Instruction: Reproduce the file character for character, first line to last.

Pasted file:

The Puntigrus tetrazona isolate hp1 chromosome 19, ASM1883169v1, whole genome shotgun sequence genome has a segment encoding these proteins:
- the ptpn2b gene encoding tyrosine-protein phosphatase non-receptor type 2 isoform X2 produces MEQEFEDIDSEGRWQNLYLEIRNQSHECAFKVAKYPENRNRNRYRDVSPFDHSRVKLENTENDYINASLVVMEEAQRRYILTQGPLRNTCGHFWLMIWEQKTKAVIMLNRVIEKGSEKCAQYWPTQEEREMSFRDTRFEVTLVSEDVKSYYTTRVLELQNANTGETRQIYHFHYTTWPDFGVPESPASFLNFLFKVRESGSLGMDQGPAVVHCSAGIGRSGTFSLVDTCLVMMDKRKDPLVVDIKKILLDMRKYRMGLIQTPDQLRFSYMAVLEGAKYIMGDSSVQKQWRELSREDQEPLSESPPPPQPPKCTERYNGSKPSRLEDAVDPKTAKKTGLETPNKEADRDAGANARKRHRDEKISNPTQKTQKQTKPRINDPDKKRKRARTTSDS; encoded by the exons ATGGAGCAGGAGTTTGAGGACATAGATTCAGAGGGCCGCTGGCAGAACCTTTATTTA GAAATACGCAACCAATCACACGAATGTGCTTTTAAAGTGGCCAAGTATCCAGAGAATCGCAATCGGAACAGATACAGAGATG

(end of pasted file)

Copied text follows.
The Puntigrus tetrazona isolate hp1 chromosome 19, ASM1883169v1, whole genome shotgun sequence genome has a segment encoding these proteins:
- the ptpn2b gene encoding tyrosine-protein phosphatase non-receptor type 2 isoform X2 produces MEQEFEDIDSEGRWQNLYLEIRNQSHECAFKVAKYPENRNRNRYRDVSPFDHSRVKLENTENDYINASLVVMEEAQRRYILTQGPLRNTCGHFWLMIWEQKTKAVIMLNRVIEKGSEKCAQYWPTQEEREMSFRDTRFEVTLVSEDVKSYYTTRVLELQNANTGETRQIYHFHYTTWPDFGVPESPASFLNFLFKVRESGSLGMDQGPAVVHCSAGIGRSGTFSLVDTCLVMMDKRKDPLVVDIKKILLDMRKYRMGLIQTPDQLRFSYMAVLEGAKYIMGDSSVQKQWRELSREDQEPLSESPPPPQPPKCTERYNGSKPSRLEDAVDPKTAKKTGLETPNKEADRDAGANARKRHRDEKISNPTQKTQKQTKPRINDPDKKRKRARTTSDS; encoded by the exons ATGGAGCAGGAGTTTGAGGACATAGATTCAGAGGGCCGCTGGCAGAACCTTTATTTA GAAATACGCAACCAATCACACGAATGTGCTTTTAAAGTGGCCAAGTATCCAGAGAATCGCAATCGGAACAGATACAGAGATG